It’s a new financial year and investors are looking ahead to what the year might bring. Part 1 of this week’s View, published on Wednesday, presented a positive take on world markets, earnings, economics and politics. Part 2 today presents a positive take on Australia consistent with the glass-half-full tone of the current forecasts and commentary. We encourage readers always to form their own view of the outlook independent of the media’s daily screaming fearful and negative headlines. One of your author’s learnings from 2016-17 was to remain conscious of the disconnect between negative media headlines and reality, ignore the headlines and form his own view based on experience and facts. The media’s tendency to spin news and data using negative, cynical and sceptical language reflects only an imperative to sell subscriptions, clicks and page views – and, perhaps, our cynical era. Had you believed everything the media told you over the last year you would have sold everything and never invested again. The reality was the S&P/ASX 200 index rose 14% last year including dividends, there was no recession, no bank or housing crash either, unemployment was stable, and banks held their dividends as did most large companies. For ASX investors last year was actually better than average (at the index level). We think annual returns on the ASX will average 7-9% pa, not last year’s 14%.
We begin our discussion of Australia with the downtrend in the unemployment rate over the last two years, an important development with positive implications for banks and consumer-facing companies. This was consistent with earlier uptrends in job advertisements, a leading indicator. The first chart below shows the moderate lead ANZ’s job ads series has to the ABS’s measure of the unemployment rate. Recent growth in job ads as a percentage of the labour force predicts further employment growth.
 

Figure 1. Job advertisements as measured by ANZ vs. unemployment rate
Sources: ABS, ANZ, Fairfax Media
The ABS measure of job vacancies predicts further employment growth especially in the public sector. Public infrastructure spending, public administration, health care and aged care are all growth sectors in Australia.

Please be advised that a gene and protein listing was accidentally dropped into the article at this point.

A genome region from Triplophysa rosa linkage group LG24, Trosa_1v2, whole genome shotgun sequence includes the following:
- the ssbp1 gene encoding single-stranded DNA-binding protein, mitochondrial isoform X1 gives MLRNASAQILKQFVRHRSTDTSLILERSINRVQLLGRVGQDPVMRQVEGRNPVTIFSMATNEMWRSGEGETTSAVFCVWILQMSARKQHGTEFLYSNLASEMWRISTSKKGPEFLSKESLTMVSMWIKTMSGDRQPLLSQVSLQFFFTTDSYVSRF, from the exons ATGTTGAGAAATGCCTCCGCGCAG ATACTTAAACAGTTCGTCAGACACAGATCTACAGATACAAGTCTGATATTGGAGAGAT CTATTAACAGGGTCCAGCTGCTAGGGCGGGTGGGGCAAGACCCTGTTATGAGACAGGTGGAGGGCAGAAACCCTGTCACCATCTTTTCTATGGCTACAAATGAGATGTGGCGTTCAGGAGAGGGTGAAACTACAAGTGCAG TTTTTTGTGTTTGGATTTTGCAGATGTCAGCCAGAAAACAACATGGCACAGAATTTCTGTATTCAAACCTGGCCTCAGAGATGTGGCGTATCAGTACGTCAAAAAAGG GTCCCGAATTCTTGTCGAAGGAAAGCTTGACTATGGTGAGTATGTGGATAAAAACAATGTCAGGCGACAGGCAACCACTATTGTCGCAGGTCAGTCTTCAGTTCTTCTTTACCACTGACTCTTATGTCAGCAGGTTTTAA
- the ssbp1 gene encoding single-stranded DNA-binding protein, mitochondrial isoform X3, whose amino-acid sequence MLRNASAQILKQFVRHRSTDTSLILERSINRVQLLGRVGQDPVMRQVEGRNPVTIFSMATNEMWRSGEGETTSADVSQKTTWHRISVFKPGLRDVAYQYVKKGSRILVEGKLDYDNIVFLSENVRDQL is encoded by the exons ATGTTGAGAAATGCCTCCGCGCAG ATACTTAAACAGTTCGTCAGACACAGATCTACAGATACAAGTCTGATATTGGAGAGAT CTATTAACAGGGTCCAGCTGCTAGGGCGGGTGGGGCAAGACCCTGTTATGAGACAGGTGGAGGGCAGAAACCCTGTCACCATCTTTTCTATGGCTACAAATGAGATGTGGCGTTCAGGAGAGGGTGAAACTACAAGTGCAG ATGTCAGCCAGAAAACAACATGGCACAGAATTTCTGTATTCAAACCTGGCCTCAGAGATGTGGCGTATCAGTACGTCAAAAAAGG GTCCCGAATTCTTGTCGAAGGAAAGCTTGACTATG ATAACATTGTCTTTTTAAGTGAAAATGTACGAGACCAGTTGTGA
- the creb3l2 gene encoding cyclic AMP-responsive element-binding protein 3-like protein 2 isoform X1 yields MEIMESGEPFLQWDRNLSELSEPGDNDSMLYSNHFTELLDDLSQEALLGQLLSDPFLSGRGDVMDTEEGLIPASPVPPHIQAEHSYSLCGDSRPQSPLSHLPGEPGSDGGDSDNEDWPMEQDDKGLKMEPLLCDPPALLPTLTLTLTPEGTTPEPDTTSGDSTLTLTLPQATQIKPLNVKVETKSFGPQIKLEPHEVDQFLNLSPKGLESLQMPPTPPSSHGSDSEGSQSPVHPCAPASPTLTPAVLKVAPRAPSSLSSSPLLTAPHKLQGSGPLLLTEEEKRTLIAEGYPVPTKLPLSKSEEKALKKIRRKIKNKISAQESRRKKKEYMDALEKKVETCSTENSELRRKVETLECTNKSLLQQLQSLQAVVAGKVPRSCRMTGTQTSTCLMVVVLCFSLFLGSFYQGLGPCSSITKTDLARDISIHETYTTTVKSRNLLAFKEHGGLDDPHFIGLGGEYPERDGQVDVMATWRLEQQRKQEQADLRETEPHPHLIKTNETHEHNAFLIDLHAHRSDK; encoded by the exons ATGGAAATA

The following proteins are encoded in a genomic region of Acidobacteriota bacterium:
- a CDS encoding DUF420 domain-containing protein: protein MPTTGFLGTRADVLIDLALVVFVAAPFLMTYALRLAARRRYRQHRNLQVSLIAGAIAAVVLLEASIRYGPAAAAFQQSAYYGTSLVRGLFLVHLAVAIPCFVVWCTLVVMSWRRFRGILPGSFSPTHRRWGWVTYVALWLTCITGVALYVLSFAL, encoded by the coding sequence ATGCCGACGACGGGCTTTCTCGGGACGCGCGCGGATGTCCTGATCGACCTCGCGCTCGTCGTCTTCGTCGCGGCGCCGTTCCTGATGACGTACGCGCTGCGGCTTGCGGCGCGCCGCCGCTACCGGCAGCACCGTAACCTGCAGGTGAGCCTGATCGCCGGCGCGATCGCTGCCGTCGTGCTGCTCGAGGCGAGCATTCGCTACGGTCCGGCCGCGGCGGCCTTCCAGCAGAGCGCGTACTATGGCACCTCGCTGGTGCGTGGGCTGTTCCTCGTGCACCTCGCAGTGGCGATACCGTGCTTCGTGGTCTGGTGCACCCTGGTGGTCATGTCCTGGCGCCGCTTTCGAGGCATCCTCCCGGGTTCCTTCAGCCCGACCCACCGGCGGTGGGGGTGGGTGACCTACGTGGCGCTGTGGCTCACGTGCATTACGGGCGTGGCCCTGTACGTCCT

Figure 2. Job vacancies
Source: ABS
Despite all the headlines about Australia being a “part-time nation” and the “death of full-time employment”, trend full-time employment has now grown 2% over eight consecutive months (prefer the trend data over the volatile seasonally adjusted and original data). This is respectable, as total employment normally grows 2% over a whole year. Part-time employment continues to grow every month, a socially welcome development after 20 years of complaints from new parents returning to the workforce they could not find enough part-time work. The proportion of the population in work, the unemployment rate and the participation rate are all steady over the last year. This is not the tight labour market workers want, and many people still want more hours than they can get (underemployment) but it is not recessionary. June data are due on 20 July.
 

Figure 3. Labour force status, trend data
Source: ABS, catalogue 6202.0
In Australia, most employment and employment growth is in the services sector, which contributes 67% of GDP. Manufacturing accounts for 6% of GDP. Together these sectors provide nearly three quarters of economic activity, so it is encouraging to note their consistent expansion over the last year according to two purchasing manager indexes compiled by the Commonwealth Bank. PMI data are more useful than sentiment surveys because they convey what is actually happening in the economy. Note the CBA series are only one year old so their long-term predictive power is not yet known. They are interesting but should be interpreted carefully.
In the two charts below the readings above 50 in June indicate solid levels of activity. Gains in manufacturing are being driven by increased output and new orders, a buildup of work outstanding and continued demand from Asia. Manufacturers are confident production will increase over the next year. The rate of new orders is starting to lift the rate of purchasing cost inflation, a new trend which should support the CPI over the year ahead.

Figure 4. Australian manufacturing purchasing managers’ index
Source: CBA
The services sector firms surveyed reported similar levels of improvement and optimism in June, when the services PMI strengthened to 57.0 from 54.8 in May. Note this measure of services sector activity does not include the struggling retail sector. The services sector reported improved marketing, greater demand, backlogs of work and – crucially – skills shortages starting to push up wage input costs in June. While the rate of input cost inflation in the services sector is the lowest since the CBA survey started in May 2016, it clearly is the services sector which eventually will lift national wages growth from current historic lows. The current very benign inflationary environment will not last forever and the Reserve Bank will welcome early signs of some upwards pressure on wages. It wants to normalise monetary policy, by raising the cash rate to neutral levels, to create room to cut the rate again in response to any negative shock but first it needs to see less excess capacity in the labour market.